The Birmingham Bombing in Alabama was a sad day in U.S history. Just 60 years ago, on a sunny Sunday morning, September 15, 1963, services began at the 16th Street Baptist Church in Birmingham, Alabama. The mainly Black congregation greeted each other with broad smiles like they did any other Sunday. It was also Youth Day and in the basement, 5 young girls, two of them sisters, gathered in the Ladies Room. They wore their best Sunday dresses and excitedly checked themselves in the mirrors. They chatted about the new school year and the roles they would play in the service on Youth Day.
Just before 11:00 o’clock AM, families in the pews settled in and began fanning themselves from the oppressive Southern humidity. The pastor smiled and waved to the congregation as he walked to the podium to begin. But instead of rising to praise God in song, the gathered congregation was shockingly knocked off their feet! A bomb violently exploded under the side steps of the church. The tall windows shattered and red bricks flew through the air like grenades.
“Hit the floor!” someone shouted, and they all scrambled under the pews for shelter.
In the minutes after the explosion, screams, panic and worry filled the smoky air. ‘Is the church on fire? Was that a bomb? Oh Lord, where’s my family?‘ Few believed it was an accident. They knew it had to be another bomb. You see, so many acts of terror had already occurred their city it was known as “Bombingham.” This was the 3rd bombing in just 11 days, after a federal court order had mandated the integration of Alabama schools. The March on Washington had occurred 2 weeks earlier, with Dr. Martin Luther King Jr. giving his famous “I Have a Dream” speech.
They were right. During the dark of night, the bombers had hidden a stack of dynamite under cinder block steps on the east side of the church, next to the basement, near the girls’ rest room. Most of the dazed and injured parishioners were able to stumble out of the smoke-filled church and into the rubble of the street outside. Where are the girls? Someone shouted. Has anyone seen my girls? A frantic search was begun. The bodies of four young girls were eventually found dead beneath the rubble in the basement.
Addie Mae Collins (14), Denise McNair (14), Carole Robertson (14), and Cynthia Wesley (11).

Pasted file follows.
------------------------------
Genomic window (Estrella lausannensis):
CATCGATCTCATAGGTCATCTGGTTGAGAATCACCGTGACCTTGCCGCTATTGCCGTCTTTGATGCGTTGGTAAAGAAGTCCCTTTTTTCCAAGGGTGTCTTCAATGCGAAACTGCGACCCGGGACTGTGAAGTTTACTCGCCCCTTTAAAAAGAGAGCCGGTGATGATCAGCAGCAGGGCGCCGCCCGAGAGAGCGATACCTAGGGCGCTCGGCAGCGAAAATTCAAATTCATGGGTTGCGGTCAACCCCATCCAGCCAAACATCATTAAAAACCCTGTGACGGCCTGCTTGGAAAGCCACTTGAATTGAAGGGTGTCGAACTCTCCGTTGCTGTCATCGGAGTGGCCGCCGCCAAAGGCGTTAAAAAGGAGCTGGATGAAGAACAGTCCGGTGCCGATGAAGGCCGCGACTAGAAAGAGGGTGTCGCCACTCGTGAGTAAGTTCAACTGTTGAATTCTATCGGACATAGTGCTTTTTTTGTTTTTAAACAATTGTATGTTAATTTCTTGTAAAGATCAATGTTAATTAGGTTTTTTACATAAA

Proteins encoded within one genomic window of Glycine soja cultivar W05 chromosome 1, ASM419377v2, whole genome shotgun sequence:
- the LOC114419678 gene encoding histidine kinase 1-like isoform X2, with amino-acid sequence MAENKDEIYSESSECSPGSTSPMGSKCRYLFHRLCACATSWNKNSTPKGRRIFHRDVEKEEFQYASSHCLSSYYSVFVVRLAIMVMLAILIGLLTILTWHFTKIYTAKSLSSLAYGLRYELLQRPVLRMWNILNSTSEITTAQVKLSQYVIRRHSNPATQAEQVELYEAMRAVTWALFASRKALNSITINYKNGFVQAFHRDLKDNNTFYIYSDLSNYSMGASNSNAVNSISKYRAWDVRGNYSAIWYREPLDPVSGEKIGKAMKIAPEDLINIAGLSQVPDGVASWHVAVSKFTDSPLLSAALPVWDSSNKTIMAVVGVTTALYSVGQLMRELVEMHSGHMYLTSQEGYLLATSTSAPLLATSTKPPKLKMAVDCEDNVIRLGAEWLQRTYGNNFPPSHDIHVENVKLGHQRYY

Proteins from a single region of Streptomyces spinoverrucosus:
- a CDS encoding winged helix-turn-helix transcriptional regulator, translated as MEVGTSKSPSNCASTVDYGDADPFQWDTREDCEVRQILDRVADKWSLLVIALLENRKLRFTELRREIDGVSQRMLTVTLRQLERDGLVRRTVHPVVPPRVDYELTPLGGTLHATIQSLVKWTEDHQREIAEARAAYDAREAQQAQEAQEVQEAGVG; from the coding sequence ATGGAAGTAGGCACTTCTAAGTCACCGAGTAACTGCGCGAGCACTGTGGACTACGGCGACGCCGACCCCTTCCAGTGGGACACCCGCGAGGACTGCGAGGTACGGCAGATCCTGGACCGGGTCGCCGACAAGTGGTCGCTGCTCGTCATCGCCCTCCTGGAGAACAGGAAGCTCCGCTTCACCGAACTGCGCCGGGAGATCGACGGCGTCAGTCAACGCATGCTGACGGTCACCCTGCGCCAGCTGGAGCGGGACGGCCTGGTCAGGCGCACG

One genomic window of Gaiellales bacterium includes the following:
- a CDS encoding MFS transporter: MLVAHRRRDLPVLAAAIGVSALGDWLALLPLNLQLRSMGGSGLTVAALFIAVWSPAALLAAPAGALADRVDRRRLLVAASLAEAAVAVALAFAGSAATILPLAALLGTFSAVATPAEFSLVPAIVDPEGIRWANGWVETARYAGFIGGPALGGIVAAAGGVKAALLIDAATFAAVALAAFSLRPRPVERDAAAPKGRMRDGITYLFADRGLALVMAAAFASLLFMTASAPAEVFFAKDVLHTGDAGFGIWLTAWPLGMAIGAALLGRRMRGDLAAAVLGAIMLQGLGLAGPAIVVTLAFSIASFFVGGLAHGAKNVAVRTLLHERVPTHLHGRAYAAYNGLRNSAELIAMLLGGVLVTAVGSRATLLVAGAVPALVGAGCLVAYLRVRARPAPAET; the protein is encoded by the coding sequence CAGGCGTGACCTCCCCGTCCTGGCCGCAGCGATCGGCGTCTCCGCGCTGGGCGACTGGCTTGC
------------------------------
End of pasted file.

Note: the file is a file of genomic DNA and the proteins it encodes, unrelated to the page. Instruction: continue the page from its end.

Addie’s sister, Sarah Collins (12), was rescued by a Deacon and managed to survive, but was permanently blinded in one eye from glass shards. More than 20 others were seriously injured and required hospitalization. The bodies of the four girls were solemnly carried out on covered stretchers.
But why Birmingham? After the Civil War, the city rapidly became the state’s most important industrial center AND America’s most racially segregated. The current Alabama Governor George Wallace was a heated opponent of desegregation, and Birmingham possessed one of the most violent chapters of the KKK. The city’s police was also notorious for using brutality in combating demonstrators, most especially Black ones.
It was no accident that white supremacists in the Ku Klux Klan (KKK) chose the 16th Street Baptist Church. 16th Street Baptist was the largest Black church in Birmingham. It was used for all kinds of local and national civil rights meetings, drawing leaders like Rev. Martin Luther King Jr.. The large brick church, with its 2 red-domed towers had a basement auditorium that held mass meetings of the civil rights movement. Many of Birmingham’s protest marches began at the broad steps of the church. The KKK routinely called in bomb threats to disrupt civil rights meetings and church services.
It was precisely because of this reputation, that civil rights activists made Birmingham a focal point of their efforts to desegregate the South in the 1960’s. By the time of the Birmingham Bombing, thousands of activists had already been injured during street protests by police fire hoses and attack dogs with many imprisoned.
The protests were working! Due to the Birmingham Campaign, that spring the city finally agreed to desegregate lunch counters, restrooms, and drinking fountains, AND to release jailed demonstrators. This infuriated white supremacists who continued a plague of violence against Blacks. On September 9th, President John F. Kennedy took control of the Alabama National Guard to enforce court-ordered desegregation of public schools, which Governor Wallace was vehemently blocking.